What Is Victorian Insect Jewellery?
The Victorian jewellery era was one of change, with the industrial revolution bringing drastic alterations in society and culture. Increasing numbers of people moved to towns and cities for work, so much so that the countryside became a place of nostalgia that was often romanticised.
With the rise of factories and the introduction of mass-produced consumer goods, prices fell and certain luxuries became more attainable for a larger segment of the population. Large commercial firms produced high-quality jewellery ranges designed to suit the tastes (and wallets) of the middle classes.
Another trend that emerged during the Victorian era was the use of insects such as moths, beetles and bees. This development was in part influenced by the British interest in Egypt that accompanied the building of the Suez Canal between 1859 and 1869. In Ancient Egypt, scarab beetles were a common symbol of good luck and appear as a motif in much of their jewellery.
Why did Victorians wear insect jewellery?
Partly inspired by the Ancient Egyptians and in part by a renewed love of nature and the countryside in light of rapid urbanisation, natural motifs like insects were seen as genteel, nurturing and virtuous.
It was in the 1860s that Victorian women first began to wear beetles and other insect motifs on their clothes and accessories, with parasols, hats, and shawls often featuring insects, as well as bracelets, earrings, and rings.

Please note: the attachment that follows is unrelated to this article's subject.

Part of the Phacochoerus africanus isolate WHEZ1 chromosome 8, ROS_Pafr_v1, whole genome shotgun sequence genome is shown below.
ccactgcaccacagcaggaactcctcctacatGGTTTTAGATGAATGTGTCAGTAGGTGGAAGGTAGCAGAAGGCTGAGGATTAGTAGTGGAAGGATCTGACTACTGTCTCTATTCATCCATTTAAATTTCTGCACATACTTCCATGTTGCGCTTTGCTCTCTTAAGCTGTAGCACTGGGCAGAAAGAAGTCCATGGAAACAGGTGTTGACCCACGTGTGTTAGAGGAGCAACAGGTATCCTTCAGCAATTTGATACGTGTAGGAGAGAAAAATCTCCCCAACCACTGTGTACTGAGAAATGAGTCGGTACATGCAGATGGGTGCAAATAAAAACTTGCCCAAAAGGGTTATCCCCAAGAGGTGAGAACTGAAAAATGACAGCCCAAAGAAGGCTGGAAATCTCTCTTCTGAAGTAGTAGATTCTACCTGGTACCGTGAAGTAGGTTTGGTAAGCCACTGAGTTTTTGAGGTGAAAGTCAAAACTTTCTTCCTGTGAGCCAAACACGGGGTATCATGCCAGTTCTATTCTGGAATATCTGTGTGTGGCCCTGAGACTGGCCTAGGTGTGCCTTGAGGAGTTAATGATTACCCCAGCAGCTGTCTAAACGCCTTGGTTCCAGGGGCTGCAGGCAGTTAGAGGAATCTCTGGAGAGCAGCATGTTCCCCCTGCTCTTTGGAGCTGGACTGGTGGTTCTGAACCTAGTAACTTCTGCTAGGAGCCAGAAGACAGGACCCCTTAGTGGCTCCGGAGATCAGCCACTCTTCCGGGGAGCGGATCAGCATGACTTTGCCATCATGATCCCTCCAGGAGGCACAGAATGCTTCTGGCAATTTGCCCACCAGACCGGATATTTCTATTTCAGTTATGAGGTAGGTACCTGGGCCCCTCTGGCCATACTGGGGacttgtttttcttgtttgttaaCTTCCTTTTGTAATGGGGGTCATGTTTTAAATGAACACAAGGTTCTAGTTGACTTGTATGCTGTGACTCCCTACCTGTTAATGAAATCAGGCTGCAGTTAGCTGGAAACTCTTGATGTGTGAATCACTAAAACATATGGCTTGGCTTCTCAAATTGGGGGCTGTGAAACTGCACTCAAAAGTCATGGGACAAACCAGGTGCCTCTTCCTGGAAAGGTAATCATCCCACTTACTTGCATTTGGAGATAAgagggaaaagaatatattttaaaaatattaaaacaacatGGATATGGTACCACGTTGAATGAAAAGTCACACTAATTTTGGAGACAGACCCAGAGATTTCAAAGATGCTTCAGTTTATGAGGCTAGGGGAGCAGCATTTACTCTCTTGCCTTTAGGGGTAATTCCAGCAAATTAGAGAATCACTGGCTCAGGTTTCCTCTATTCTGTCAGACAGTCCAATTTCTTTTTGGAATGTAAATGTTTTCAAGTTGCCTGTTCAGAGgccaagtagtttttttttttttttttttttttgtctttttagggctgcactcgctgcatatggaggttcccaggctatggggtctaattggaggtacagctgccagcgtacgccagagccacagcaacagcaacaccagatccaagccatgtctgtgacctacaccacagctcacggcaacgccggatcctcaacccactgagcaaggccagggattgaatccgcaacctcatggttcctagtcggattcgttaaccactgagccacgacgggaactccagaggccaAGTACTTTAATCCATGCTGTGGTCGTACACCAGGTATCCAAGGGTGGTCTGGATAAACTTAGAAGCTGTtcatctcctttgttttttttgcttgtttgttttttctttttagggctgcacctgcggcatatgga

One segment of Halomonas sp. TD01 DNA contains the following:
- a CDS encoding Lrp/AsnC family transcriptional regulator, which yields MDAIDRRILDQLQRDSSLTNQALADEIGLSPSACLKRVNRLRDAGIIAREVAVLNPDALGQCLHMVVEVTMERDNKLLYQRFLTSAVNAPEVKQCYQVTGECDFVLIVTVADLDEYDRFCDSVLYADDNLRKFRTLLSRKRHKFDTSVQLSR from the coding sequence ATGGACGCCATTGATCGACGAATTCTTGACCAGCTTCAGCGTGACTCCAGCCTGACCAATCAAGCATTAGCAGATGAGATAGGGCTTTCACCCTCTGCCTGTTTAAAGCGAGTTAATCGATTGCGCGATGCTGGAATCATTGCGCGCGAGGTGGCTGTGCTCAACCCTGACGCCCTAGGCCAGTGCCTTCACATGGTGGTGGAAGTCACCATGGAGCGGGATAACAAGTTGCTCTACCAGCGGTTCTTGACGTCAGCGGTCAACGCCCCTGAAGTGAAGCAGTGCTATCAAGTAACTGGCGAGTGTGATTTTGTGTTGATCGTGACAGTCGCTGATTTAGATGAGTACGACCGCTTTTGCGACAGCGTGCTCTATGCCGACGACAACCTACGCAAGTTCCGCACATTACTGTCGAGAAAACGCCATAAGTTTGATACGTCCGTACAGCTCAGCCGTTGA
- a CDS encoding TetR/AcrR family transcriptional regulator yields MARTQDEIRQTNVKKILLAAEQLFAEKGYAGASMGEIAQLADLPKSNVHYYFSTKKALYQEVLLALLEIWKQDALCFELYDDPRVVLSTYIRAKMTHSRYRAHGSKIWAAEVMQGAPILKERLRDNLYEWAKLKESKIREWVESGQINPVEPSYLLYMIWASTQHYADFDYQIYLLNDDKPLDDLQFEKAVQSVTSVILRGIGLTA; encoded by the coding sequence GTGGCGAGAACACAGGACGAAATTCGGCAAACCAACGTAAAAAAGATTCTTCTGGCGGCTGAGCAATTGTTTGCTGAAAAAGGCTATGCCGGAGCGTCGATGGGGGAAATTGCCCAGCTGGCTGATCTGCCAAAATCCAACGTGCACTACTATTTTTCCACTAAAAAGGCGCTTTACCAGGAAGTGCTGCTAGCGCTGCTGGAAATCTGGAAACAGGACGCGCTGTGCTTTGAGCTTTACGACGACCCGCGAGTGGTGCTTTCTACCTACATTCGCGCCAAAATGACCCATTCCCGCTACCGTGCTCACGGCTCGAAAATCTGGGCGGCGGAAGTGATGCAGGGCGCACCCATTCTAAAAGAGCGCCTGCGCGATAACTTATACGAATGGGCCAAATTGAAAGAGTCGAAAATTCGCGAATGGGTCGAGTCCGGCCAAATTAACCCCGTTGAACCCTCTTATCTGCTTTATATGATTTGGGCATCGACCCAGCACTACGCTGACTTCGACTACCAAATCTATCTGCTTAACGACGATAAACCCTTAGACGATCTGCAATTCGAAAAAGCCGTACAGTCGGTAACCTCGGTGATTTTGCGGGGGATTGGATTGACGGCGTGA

The jewellery created to fit this new trend included precious gems in their designs, enhancing the colourfulness and vividness of the pieces as well as adding intrinsic value. Insect bodies were often represented with large gemstones or pearls or were sometimes crafted in precious metals which were then encrusted with smaller gems.
The insect jewellery that was in vogue during the Victorian era is still desirable today, with the value of the precious stones only adding to the curiosity and uniqueness of the concept.
Victorian live insect jewellery
It wasn’t only insect motifs that were used by Victorian jewellers, the trend was pushed to its limits with live insect jewellery. Some Victorian women wore live beetles encrusted with gemstones, kept in tiny gold cages and attached to their clothes or lapels with a pin.
Even at the time, wearing live insects wasn’t a popular style and the fashion was ridiculed by the media. Mrs H R Hawes, author of The Art Of Beauty, which was published in 1883, scathingly wrote that ‘the large and gaudy insects that crawl over them are cheap and nasty to the last degree… at present, the bonnets and the brains they cover are too often not unfit companions’.
It was also common to see earrings, necklaces, and bracelets made with the shells or wings of beetles, insects that can be iridescent. Unlike the use of live insects in jewellery, this trend has actually survived to modern times, with Bibi van der Velden making use of untreated scarab wings in bangles, rings, and earrings.